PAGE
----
Approaching future pop perfection: Freezepop

by 5:4

2008 seems to be drawing to a close with surprising alacrity, and already i’ve started to see a number of “Best of 2008” articles appearing. Rest assured i’ll be doing my own individual pick of the year’s highlights towards the end of the month. Meanwhile, let’s turn our attention to a group whose last album was one of 2007’s best releases.

Freezepop only came to my attention earlier this year, through an episode of the latest season of The L Word, a show that features a surprisingly eclectic (and high quality) selection of music. Since then, i’ve trawled their back catalogue, and it’s been an interesting experience. To be fair, their earliest output is decidedly hit-and-miss, with emphasis on the latter of those epithets, but—and it’s an important but—nothing really bad afflicts those releases. Their first album, Freezepop Forever, released in 2001, sounds like a fairly typical J-pop offering (a Japanese track title seems to confirm the allusion), a kind of music that achieves popularity principally through downright quirkiness. It also strongly betrays Freezepop’s affiliation with the realm of computer game music; all in all, it’s just too transient and bound-up in stylistic conventions to be terribly engaging. The following year’s Fashion Impression Function is, on balance, even less engaging, but demonstrates the makings of a much more individual sound, smoothly blending electropop trappings old and new, introducing interesting structural variety and bringing new intimacy to Liz Enthusiasm’s vocals.

Their more recent output lives up to this promise. 2003’s Hi-Five My Remix is overflowing with energy, pummelling the listener through one contagious remix after another. The principal track is “Super-Sprøde”, a witty song written in homage to their fans; the disc contains two superb remixes, the “Future Bible Heroes Remix” and “Veronica Black Morpheus Remix”, both of which enlarge and improve upon the original. 2004 brought their first album of substance, Fancy Ultra•Fresh, followed up the following year with a remix EP, Maxi Ultra•Fresh, both of which rate very highly, and which i’d recommend warmly.

But it’s their most recent album, 2007’s Future Future Future Perfect (titles including words beginning with ‘F’ are obviously a theme), which is not merely their most assured and mature release to date, but also one of the very best electropop discs i’ve heard. Whereas in their earlier music Liz Enthusiasm’s vocals sounded dispassionate to the point of being robotic, here she sounds like a slightly warmer version of Client‘s Sarah Blackwood, aloof but chic. And with this comes an embracing of different methods of structural unfolding, one of which is demonstrated at the outset, in “Less Talk More Rokk”, the music slowly cranked up to speed through a gradual accelerando, something rarely heard in pop. Liberally sprinkled with faux guitar riffs, it heralds a welcome dirty analogue abrasiveness amidst all the digital cleanliness. “Frontload” is almost like an electronic version of The Pixies, its substance projected through abrupt contrasts in dynamic; it also uses starkly simple harmonies, resulting in a song of anthemic proportions, finished off with a lengthy, ebullient coda. Hints of the arcade return in “Ninja of Love”, sounding equally like a next generation “Blue Monday”; its restrained middle 8 is an interesting one harmonically, as well as falling into nicely irregular (at least, in music like this) 3-bar patterns. Prize for the most overt use of double entendre in a song must go to “Do You Like My Wang™?”, that includes such splendid lyricisms as “you cant believe i’ve kept this secret locked away … you wanna touch it, and turn it on … you know you want to use it … please be gentle, dont abuse it … i took it out for you to see…”—all of which is nicely summed up in the line, “i’ve sunk to new lows lyrically”; not quite rivalling the best tracks on the album, but like an early ‘Carry On’ movie, it’s all fun and larks, and the song’s just too catchy to hold it against them. The highlight of the album, though, is the ravishingly beautiful ballad, “Swimming Pool”; this was the track i heard on The L Word, and it stands apart from the entire rest of their output, both as their only foray into gentle (and literal) waters, and also as overwhelming proof that Freezepop are capable of real brilliance. Now, Liz Enthusiasm’s cool delivery sounds trance-like, far from aloof, lost instead in the intensity of the memories she invokes. After a brief climax, the song does the unthinkable: it effectively stops and starts all over again—and yet, it works, and works fantastically. Again harmonically utterly simple, the words “everything is perfect now” circle round and round, all the time promising a perfect cadence that is postponed again and again, as though the band don’t want the track ever to end; the effect is highly moving, and makes the arrival of the final chord overwhelming, enveloped in emotional relief and release.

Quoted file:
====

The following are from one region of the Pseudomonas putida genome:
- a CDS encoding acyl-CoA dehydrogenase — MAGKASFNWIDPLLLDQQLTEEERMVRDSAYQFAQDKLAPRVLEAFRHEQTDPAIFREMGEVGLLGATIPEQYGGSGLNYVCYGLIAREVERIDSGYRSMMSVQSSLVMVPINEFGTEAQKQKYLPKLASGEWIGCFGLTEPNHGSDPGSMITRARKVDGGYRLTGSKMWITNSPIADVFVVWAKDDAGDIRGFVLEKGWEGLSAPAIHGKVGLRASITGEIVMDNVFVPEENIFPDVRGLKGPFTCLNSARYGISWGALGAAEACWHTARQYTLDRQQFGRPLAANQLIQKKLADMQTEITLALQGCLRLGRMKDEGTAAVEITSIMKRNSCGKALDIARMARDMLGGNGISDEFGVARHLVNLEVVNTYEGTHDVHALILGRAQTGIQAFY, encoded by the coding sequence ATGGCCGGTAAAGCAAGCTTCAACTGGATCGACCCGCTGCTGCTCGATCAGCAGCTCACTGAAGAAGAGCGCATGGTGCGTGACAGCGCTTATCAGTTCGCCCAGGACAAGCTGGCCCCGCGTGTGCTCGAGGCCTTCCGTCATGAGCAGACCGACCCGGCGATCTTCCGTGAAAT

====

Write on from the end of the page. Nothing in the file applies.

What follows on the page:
The earlier releases are fittingly hard-to-find, but most are available directly from the band, via their website, including rare limited editions (and they do healthy discounts for multiple purchases). All are available via iTunes, of course, along with a brand new EP, Form Activity Motion, featuring remixes from the album, which i haven’t yet heard. The digital release will be followed up with a physical disc in the new year.

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[…] oh dear. It wasn’t terribly long ago that i was lauding Freezepop‘s most recent album, Future Future Future Perfect, and it was with some excitement that i approached their brand new […]

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